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Bribery in international business transactions



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JOINT STATEMENT

DEPUTY PRIME MINISTER AND MINISTER FOR TRADE, TREASURER AND ATTORNEY-GENERAL

BRIBERY IN INTERNATIONAL BUSINESS TRANSACTIONS

As part of the preparation for the 1997 OECD Ministerial Council Meeting and against the background of the adoption, by the United Nations General Assembly in December last year of a Declaration against Corruption and Bribery in International Commercial Transactions, the Government has considered measures to address bribery in international business transactions and the bribery of foreign public officials.

The Government does not consider that Australian businesses are significantly involved in bribery of foreign officials, and strongly urges all businesses to avoid making such payments. Bribery distorts international trade and investment by raising transaction costs, reducing efficiency and creating a level of uncertainty for business.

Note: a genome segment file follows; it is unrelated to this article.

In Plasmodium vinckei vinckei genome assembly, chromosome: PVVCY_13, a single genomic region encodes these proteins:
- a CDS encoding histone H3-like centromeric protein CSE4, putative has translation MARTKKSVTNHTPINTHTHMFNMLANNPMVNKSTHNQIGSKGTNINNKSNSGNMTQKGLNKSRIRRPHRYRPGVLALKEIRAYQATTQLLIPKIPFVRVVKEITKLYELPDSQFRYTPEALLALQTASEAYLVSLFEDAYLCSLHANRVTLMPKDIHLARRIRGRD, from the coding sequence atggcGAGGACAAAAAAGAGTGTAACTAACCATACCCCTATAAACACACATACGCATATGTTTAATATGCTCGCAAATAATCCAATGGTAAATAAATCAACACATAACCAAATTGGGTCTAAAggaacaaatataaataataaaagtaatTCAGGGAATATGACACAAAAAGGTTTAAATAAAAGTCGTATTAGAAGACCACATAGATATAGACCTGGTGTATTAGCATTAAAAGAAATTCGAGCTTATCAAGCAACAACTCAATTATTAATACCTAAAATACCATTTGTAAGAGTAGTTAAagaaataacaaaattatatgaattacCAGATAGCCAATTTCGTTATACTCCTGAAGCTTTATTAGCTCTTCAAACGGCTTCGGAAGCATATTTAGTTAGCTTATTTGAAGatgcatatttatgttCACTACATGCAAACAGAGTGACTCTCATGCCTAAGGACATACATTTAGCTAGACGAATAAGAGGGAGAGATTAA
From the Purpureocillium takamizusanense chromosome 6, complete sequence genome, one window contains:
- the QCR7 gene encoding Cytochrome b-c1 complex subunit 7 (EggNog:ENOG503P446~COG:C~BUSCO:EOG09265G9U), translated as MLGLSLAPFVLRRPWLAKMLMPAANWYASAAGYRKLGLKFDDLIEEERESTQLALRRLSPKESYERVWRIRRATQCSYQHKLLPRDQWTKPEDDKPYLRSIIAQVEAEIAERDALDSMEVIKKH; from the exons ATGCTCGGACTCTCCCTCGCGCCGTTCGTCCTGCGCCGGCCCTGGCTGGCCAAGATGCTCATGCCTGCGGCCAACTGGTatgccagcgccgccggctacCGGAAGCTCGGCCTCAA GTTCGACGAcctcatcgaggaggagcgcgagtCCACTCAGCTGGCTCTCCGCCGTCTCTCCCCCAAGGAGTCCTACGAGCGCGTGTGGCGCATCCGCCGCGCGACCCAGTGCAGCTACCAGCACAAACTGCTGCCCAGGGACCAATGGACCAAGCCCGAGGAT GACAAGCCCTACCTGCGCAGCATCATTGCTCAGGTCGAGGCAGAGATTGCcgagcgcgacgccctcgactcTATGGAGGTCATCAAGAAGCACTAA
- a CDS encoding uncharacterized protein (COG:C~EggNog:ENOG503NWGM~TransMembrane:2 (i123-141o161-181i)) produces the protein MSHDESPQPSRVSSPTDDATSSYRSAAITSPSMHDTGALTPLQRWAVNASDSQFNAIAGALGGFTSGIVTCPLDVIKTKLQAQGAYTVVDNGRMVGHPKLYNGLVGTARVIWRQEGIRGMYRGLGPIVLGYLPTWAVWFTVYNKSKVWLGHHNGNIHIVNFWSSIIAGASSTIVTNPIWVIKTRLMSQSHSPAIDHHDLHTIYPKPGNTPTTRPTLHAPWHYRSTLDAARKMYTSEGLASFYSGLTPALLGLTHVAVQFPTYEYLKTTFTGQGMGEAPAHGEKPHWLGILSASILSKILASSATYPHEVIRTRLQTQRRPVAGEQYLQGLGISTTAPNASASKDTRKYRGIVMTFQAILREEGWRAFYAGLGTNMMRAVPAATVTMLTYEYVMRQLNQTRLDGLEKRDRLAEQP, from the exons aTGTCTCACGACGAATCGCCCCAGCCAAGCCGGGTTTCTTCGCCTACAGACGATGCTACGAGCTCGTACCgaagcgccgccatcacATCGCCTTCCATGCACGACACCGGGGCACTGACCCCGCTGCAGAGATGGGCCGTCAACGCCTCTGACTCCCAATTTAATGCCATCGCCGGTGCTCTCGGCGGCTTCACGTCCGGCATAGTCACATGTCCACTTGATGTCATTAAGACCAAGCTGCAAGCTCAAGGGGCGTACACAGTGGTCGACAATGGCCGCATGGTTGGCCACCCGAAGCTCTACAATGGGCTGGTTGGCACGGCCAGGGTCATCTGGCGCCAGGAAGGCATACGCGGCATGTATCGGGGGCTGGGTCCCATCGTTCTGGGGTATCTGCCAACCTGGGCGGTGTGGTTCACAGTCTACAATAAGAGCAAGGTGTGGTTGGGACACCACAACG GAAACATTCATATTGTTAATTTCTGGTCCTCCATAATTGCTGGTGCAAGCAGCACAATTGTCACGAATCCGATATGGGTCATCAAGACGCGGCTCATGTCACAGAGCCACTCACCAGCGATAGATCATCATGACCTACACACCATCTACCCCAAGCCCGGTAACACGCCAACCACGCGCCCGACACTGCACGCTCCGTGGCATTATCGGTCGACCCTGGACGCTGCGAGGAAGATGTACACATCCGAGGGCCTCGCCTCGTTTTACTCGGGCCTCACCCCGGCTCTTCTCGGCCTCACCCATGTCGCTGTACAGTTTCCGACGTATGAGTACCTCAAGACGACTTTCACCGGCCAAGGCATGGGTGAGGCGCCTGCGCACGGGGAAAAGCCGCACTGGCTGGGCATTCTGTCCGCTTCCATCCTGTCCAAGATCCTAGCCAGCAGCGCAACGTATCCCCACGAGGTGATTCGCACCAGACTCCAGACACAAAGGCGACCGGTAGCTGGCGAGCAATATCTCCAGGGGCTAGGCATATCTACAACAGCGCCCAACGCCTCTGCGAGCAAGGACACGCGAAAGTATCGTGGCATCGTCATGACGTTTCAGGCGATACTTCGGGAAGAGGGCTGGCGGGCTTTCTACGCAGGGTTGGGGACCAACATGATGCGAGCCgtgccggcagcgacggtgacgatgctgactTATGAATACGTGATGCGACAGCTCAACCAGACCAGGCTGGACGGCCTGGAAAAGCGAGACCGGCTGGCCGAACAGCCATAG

The Government considers this matter to be a serious international issue, and that any action by governments is most effective if taken on a multilateral basis. The Government has therefore decided "that, in conjunction with other OECD Members, it will implement appropriate measures to combat the bribery of foreign public officials. Such bribery involves the offering or provision of inducements

to or for a foreign public official to act in violation of the official’s legal duties, in order to obtain or retain business.

The Government notes that many OECD Members now have measures to deny a tax deduction for bribes paid to foreign officials. The Government has therefore requested the Commissioner of Taxation to prepare appropriate legislation after considering foreign legislation, administration costs and compliance costs.

The Government also notes the OECD’s ongoing work on the criminalisation of bribes paid to foreign public officials. Since OECD Members have agreed to criminalise bribery in an effective and coordinated manner, the Government will examine proposed measures to create an international bribery offence.

In its relations with non-members and international organisations Australia already assists with promoting anti-corruption policies, for example through its aid program.

Business groups and non-government organisations have been consulted on this issue.

16 May 1997

CANBERRA

Contact Officers: Mr John Woods: (06) 261 2062 (Department of Foreign Affairs and Trade) Mr Bruce Paine: (06) 263 4409 (Treasury-Taxation Issues) Mr Jack Woodforde: (06) 250 6512 (Attorney-General’s Department)

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